The Bill of Rights in Context
The first myth to dispense with is the bipartisan veneration of the Bill of Rights as a God-given appendage to the Constitution. The framers (minus several dissenters) and other Federalists vehemently argued that a Bill of Rights was unnecessary. The Anti-Federalists exploited this apparent weakness by methodically attacking nearly every clause in the Constitution as a tyrannical mandate subject to no constraints. In order to outmaneuver the Anti-Federalists at the ratifying conventions, the Federalists compiled a list of the least restrictive Anti-Federalist demands and promised to have them passed through the first Congress when the Constitution was ratified. The predecessor to Madison’s Second Amendment came from dissenter George Mason’s proposals at the 1788 Virginia Ratifying Convention. In Section 17 of the proposal, Mason combined, word for word, a portion of the Massachusetts’ Declaration of Rights stating that the people have a right “to keep and to bear arms” with Article 13 from Virginia’s Declaration of Rights (which he also helped write) concerning a well-regulated militia as the defense against a standing army.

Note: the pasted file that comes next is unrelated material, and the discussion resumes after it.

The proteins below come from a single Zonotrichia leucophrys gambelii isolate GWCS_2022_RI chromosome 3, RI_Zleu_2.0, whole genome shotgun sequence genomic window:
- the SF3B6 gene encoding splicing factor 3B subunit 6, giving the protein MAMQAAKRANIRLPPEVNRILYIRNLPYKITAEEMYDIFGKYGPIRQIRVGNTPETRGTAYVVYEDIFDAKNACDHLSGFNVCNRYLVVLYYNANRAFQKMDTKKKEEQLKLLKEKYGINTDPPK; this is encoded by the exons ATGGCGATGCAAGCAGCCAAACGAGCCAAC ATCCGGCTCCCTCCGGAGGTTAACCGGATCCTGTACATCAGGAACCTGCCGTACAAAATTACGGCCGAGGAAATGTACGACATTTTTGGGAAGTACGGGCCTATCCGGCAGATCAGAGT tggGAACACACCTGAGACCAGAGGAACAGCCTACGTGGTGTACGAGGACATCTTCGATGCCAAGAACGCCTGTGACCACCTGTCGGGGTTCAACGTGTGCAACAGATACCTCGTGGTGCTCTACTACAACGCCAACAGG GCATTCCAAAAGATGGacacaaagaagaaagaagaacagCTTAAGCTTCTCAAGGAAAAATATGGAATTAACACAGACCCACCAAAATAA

These Anti-Federalist concerns were not simply theoretical; they were shaped by precedent, both from early England and, more importantly, from recent events. Standing armies, an army supplied by the government during a time of peace, were the main tool monarchs used to impose their will in 17th century England. In order to counter an uprising of armed men, Catholic King Charles II used the Militia Act of 1661 and the Game Act of 1671 to individually disarm his Protestant enemies. After King James II was overthrown in the Glorious Revolution of 1688, the winners reacted to the Militia Act in the English Bill of Rights, specifically by enumerating the right “[t]hat the subjects which are Protestant may have arms for their defense suitable to their conditions and as allowed by law.”